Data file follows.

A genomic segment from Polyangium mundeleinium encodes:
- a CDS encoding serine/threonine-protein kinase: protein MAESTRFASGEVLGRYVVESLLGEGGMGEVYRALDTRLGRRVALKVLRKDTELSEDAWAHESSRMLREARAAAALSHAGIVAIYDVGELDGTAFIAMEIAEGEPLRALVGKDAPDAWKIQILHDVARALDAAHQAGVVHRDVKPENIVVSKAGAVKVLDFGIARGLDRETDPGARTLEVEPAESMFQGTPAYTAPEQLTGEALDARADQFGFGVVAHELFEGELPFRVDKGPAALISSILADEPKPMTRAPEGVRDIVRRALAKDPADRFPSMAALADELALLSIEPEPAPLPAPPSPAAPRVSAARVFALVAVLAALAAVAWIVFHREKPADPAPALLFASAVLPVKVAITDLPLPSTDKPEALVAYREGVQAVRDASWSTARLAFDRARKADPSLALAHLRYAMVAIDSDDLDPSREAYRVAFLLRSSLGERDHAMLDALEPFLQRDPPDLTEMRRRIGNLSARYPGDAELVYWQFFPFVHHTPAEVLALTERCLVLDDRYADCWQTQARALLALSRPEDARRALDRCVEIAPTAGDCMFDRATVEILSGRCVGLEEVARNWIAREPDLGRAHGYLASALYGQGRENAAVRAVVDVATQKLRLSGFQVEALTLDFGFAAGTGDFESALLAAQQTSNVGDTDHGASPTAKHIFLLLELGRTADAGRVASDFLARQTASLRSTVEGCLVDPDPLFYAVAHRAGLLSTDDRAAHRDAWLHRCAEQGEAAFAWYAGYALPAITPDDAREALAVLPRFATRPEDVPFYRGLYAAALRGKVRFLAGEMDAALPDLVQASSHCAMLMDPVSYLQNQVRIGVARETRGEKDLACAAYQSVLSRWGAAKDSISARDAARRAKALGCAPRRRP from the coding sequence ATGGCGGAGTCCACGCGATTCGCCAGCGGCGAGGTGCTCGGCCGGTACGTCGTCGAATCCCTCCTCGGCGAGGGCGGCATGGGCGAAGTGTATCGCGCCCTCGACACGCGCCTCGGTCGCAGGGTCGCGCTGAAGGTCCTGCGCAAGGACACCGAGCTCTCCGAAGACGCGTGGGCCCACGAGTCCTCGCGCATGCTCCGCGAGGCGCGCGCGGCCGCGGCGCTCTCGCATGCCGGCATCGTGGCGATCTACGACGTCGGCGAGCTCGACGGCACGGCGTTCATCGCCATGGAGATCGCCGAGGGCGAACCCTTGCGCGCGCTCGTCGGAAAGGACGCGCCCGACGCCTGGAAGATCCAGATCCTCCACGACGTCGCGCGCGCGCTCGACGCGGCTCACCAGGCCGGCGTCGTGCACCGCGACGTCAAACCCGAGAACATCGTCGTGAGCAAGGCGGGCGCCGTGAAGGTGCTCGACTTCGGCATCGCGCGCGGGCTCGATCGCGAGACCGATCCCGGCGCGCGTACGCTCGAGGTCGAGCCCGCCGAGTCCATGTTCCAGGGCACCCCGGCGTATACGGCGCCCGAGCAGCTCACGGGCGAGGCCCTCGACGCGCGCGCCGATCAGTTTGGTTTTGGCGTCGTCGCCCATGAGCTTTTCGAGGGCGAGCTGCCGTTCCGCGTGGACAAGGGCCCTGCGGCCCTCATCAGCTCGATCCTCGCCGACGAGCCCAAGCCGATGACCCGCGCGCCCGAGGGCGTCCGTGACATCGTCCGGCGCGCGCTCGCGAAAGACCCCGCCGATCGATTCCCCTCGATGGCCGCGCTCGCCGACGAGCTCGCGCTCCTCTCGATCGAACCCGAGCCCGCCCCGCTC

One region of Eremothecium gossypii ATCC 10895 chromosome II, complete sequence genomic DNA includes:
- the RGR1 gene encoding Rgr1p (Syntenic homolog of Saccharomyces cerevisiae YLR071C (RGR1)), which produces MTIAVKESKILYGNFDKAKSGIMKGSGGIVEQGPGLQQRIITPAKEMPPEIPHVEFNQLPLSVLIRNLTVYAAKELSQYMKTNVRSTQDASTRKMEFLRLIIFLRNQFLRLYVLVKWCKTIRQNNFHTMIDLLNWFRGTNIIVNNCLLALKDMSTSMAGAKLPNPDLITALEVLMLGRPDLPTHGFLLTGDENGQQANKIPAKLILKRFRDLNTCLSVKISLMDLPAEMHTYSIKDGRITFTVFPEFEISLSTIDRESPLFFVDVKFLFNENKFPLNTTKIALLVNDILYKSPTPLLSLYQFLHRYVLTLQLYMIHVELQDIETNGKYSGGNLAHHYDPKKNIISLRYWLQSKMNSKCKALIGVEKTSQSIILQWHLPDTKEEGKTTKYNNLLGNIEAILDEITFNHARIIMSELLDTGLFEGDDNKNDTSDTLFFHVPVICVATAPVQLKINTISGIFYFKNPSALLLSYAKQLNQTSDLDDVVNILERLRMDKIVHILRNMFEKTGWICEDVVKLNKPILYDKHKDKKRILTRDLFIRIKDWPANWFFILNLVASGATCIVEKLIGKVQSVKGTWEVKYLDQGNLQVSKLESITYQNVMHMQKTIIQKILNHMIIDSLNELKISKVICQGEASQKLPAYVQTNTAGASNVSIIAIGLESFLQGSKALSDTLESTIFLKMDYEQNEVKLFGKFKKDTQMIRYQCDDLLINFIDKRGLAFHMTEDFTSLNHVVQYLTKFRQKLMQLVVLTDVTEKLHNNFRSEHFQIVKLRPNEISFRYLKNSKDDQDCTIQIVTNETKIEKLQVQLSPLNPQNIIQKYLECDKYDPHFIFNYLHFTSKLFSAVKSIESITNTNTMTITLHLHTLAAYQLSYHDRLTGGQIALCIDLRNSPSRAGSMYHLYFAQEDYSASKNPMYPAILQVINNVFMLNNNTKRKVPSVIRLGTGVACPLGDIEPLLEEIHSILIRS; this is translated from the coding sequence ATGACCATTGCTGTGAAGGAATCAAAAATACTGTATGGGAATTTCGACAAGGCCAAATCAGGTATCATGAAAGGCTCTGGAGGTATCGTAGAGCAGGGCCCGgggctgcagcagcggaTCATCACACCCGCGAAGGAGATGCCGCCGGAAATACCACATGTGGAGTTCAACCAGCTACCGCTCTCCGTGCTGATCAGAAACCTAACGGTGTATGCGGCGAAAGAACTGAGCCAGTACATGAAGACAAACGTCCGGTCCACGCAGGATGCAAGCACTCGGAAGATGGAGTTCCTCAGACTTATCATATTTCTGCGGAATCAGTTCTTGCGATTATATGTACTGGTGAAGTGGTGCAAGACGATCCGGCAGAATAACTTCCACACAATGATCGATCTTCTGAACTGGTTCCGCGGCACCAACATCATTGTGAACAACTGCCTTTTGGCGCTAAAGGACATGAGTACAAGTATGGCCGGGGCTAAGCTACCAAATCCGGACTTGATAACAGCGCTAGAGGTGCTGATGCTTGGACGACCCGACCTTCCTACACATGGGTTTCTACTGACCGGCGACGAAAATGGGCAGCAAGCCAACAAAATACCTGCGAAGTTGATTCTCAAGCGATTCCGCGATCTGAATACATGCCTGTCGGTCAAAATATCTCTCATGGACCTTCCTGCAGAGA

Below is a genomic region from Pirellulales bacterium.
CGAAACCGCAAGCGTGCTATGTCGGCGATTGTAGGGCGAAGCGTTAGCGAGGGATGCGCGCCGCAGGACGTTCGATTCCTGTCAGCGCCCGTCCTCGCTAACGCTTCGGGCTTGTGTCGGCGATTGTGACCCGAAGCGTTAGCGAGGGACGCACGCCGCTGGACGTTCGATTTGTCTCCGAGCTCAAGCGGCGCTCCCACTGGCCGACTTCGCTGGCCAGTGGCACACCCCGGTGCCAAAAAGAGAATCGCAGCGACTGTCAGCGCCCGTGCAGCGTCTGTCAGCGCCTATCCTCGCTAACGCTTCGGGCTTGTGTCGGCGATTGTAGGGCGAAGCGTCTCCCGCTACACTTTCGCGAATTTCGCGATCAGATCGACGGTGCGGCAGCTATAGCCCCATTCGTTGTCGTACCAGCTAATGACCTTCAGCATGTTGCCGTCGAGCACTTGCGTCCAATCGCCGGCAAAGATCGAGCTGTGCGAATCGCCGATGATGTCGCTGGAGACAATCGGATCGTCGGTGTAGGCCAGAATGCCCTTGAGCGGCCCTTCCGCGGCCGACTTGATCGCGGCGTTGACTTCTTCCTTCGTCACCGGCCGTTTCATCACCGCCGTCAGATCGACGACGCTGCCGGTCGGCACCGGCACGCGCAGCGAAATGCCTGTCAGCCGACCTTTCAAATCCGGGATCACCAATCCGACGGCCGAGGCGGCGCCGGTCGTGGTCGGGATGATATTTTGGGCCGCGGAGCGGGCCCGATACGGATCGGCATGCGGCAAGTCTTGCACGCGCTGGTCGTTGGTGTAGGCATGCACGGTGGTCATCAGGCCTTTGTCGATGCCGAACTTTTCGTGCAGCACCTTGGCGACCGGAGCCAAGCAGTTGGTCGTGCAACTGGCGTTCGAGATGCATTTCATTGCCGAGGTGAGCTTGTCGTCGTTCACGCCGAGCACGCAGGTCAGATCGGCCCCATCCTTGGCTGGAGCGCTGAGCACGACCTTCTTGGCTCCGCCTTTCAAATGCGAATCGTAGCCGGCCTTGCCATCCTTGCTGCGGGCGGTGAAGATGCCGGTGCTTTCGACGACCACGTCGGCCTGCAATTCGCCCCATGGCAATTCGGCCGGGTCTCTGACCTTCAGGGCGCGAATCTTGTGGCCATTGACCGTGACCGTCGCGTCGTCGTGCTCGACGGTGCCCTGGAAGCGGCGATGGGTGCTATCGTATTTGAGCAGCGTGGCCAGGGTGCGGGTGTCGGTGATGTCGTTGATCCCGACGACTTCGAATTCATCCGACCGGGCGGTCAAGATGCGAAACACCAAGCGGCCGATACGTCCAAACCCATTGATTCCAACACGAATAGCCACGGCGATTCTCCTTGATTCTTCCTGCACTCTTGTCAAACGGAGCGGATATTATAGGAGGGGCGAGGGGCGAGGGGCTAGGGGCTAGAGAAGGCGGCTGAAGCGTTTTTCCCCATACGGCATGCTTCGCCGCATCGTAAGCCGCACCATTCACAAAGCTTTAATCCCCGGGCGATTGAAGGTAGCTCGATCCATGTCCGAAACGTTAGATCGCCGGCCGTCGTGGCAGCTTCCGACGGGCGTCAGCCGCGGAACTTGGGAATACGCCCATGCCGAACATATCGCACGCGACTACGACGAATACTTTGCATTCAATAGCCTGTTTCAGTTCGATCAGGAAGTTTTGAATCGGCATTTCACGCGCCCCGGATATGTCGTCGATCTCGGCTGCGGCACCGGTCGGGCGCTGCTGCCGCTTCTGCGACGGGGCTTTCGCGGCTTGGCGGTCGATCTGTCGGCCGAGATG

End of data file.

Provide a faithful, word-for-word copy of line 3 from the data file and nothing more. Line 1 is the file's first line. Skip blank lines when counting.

One region of Eremothecium gossypii ATCC 10895 chromosome II, complete sequence genomic DNA includes: